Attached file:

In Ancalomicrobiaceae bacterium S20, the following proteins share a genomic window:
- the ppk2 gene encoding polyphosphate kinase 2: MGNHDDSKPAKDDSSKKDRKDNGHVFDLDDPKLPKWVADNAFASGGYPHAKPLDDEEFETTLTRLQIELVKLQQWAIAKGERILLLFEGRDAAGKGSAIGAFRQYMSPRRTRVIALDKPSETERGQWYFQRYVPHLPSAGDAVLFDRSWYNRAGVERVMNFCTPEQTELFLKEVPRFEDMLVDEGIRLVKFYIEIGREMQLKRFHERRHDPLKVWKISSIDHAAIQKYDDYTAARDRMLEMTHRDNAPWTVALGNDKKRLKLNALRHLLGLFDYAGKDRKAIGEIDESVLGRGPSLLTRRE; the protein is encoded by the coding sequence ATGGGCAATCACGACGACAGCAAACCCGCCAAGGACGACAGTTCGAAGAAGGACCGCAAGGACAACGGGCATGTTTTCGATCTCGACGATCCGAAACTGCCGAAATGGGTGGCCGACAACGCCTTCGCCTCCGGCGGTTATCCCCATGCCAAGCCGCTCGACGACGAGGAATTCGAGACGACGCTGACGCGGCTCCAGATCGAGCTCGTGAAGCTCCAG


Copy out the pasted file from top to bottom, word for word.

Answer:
In Ancalomicrobiaceae bacterium S20, the following proteins share a genomic window:
- the ppk2 gene encoding polyphosphate kinase 2: MGNHDDSKPAKDDSSKKDRKDNGHVFDLDDPKLPKWVADNAFASGGYPHAKPLDDEEFETTLTRLQIELVKLQQWAIAKGERILLLFEGRDAAGKGSAIGAFRQYMSPRRTRVIALDKPSETERGQWYFQRYVPHLPSAGDAVLFDRSWYNRAGVERVMNFCTPEQTELFLKEVPRFEDMLVDEGIRLVKFYIEIGREMQLKRFHERRHDPLKVWKISSIDHAAIQKYDDYTAARDRMLEMTHRDNAPWTVALGNDKKRLKLNALRHLLGLFDYAGKDRKAIGEIDESVLGRGPSLLTRRE; the protein is encoded by the coding sequence ATGGGCAATCACGACGACAGCAAACCCGCCAAGGACGACAGTTCGAAGAAGGACCGCAAGGACAACGGGCATGTTTTCGATCTCGACGATCCGAAACTGCCGAAATGGGTGGCCGACAACGCCTTCGCCTCCGGCGGTTATCCCCATGCCAAGCCGCTCGACGACGAGGAATTCGAGACGACGCTGACGCGGCTCCAGATCGAGCTCGTGAAGCTCCAG